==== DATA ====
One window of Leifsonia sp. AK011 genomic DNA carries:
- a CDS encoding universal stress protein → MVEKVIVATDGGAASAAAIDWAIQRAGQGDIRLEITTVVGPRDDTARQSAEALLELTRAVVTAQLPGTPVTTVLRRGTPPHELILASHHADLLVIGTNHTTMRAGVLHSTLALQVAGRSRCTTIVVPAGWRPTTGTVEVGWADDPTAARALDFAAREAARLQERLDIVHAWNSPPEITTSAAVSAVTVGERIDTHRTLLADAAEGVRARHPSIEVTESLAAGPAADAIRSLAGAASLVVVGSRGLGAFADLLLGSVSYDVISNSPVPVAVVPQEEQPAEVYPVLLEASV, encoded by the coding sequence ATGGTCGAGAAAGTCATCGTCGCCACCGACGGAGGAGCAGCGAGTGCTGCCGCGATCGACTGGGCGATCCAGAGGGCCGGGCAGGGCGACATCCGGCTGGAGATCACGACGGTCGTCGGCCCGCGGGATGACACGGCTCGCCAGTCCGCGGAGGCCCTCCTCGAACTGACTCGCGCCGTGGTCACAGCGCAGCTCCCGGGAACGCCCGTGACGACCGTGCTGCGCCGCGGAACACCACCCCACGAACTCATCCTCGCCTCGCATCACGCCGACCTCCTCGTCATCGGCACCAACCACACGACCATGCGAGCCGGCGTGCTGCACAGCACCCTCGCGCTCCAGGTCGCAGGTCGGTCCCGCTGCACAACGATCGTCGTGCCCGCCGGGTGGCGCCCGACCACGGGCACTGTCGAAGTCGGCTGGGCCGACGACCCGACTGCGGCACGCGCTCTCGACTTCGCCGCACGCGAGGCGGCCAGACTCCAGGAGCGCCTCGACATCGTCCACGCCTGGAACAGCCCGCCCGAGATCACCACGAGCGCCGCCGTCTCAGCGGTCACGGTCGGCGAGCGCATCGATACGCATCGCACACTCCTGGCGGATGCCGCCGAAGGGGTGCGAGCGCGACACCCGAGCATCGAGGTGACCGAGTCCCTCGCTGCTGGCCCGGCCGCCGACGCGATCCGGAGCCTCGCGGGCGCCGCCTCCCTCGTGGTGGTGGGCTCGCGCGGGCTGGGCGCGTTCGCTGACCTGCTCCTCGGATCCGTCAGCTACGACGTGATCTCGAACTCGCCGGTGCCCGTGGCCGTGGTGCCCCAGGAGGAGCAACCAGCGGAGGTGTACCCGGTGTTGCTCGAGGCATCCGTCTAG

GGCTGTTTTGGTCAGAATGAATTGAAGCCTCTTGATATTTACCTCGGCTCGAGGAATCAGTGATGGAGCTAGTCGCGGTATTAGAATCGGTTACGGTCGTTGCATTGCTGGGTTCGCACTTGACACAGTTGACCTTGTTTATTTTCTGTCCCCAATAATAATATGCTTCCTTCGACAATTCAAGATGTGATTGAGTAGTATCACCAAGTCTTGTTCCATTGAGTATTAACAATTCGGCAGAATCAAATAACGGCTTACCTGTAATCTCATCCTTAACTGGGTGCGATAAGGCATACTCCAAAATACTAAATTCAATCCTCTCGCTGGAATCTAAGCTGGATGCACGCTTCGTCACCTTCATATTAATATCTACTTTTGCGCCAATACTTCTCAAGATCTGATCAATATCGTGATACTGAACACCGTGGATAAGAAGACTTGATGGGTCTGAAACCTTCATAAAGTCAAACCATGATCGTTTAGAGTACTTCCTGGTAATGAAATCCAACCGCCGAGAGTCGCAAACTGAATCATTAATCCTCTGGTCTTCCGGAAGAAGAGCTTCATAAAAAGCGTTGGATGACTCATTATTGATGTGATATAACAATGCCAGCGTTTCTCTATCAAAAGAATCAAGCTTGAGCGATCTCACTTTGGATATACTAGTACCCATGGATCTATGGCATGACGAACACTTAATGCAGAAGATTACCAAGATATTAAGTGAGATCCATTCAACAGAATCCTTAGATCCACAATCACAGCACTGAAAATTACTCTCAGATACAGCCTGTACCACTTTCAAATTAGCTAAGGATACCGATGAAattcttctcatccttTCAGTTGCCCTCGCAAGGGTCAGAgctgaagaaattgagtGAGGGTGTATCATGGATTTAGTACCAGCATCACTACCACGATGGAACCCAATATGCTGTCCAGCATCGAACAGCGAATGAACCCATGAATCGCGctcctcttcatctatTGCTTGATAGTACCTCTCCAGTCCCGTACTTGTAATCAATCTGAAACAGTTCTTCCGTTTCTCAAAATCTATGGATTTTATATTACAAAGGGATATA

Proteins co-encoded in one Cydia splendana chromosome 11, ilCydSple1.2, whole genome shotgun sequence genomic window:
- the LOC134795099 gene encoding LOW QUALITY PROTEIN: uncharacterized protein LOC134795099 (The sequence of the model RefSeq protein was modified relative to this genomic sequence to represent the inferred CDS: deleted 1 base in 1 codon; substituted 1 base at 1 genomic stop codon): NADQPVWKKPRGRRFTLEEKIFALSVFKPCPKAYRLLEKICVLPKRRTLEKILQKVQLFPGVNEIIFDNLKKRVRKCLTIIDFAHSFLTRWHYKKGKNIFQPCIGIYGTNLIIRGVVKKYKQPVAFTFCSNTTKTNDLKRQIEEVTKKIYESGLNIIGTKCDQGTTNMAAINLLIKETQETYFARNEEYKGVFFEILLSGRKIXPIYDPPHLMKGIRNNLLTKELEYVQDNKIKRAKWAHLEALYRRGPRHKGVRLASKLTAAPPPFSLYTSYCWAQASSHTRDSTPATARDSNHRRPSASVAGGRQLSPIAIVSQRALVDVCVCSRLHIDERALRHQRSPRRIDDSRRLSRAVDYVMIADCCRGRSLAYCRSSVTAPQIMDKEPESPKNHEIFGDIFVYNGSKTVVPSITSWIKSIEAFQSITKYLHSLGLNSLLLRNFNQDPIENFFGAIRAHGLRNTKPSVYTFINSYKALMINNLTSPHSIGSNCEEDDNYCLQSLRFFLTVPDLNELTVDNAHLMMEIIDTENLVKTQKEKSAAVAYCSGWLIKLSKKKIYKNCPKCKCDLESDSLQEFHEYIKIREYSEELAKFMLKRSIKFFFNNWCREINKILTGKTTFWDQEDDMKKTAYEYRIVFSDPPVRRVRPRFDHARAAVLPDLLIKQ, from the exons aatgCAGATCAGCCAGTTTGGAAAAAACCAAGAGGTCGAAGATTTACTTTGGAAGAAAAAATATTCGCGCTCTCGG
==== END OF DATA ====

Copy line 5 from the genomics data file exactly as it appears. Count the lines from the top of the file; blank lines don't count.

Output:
- the LOC134795099 gene encoding LOW QUALITY PROTEIN: uncharacterized protein LOC134795099 (The sequence of the model RefSeq protein was modified relative to this genomic sequence to represent the inferred CDS: deleted 1 base in 1 codon; substituted 1 base at 1 genomic stop codon): NADQPVWKKPRGRRFTLEEKIFALSVFKPCPKAYRLLEKICVLPKRRTLEKILQKVQLFPGVNEIIFDNLKKRVRKCLTIIDFAHSFLTRWHYKKGKNIFQPCIGIYGTNLIIRGVVKKYKQPVAFTFCSNTTKTNDLKRQIEEVTKKIYESGLNIIGTKCDQGTTNMAAINLLIKETQETYFARNEEYKGVFFEILLSGRKIXPIYDPPHLMKGIRNNLLTKELEYVQDNKIKRAKWAHLEALYRRGPRHKGVRLASKLTAAPPPFSLYTSYCWAQASSHTRDSTPATARDSNHRRPSASVAGGRQLSPIAIVSQRALVDVCVCSRLHIDERALRHQRSPRRIDDSRRLSRAVDYVMIADCCRGRSLAYCRSSVTAPQIMDKEPESPKNHEIFGDIFVYNGSKTVVPSITSWIKSIEAFQSITKYLHSLGLNSLLLRNFNQDPIENFFGAIRAHGLRNTKPSVYTFINSYKALMINNLTSPHSIGSNCEEDDNYCLQSLRFFLTVPDLNELTVDNAHLMMEIIDTENLVKTQKEKSAAVAYCSGWLIKLSKKKIYKNCPKCKCDLESDSLQEFHEYIKIREYSEELAKFMLKRSIKFFFNNWCREINKILTGKTTFWDQEDDMKKTAYEYRIVFSDPPVRRVRPRFDHARAAVLPDLLIKQ, from the exons aatgCAGATCAGCCAGTTTGGAAAAAACCAAGAGGTCGAAGATTTACTTTGGAAGAAAAAATATTCGCGCTCTCGG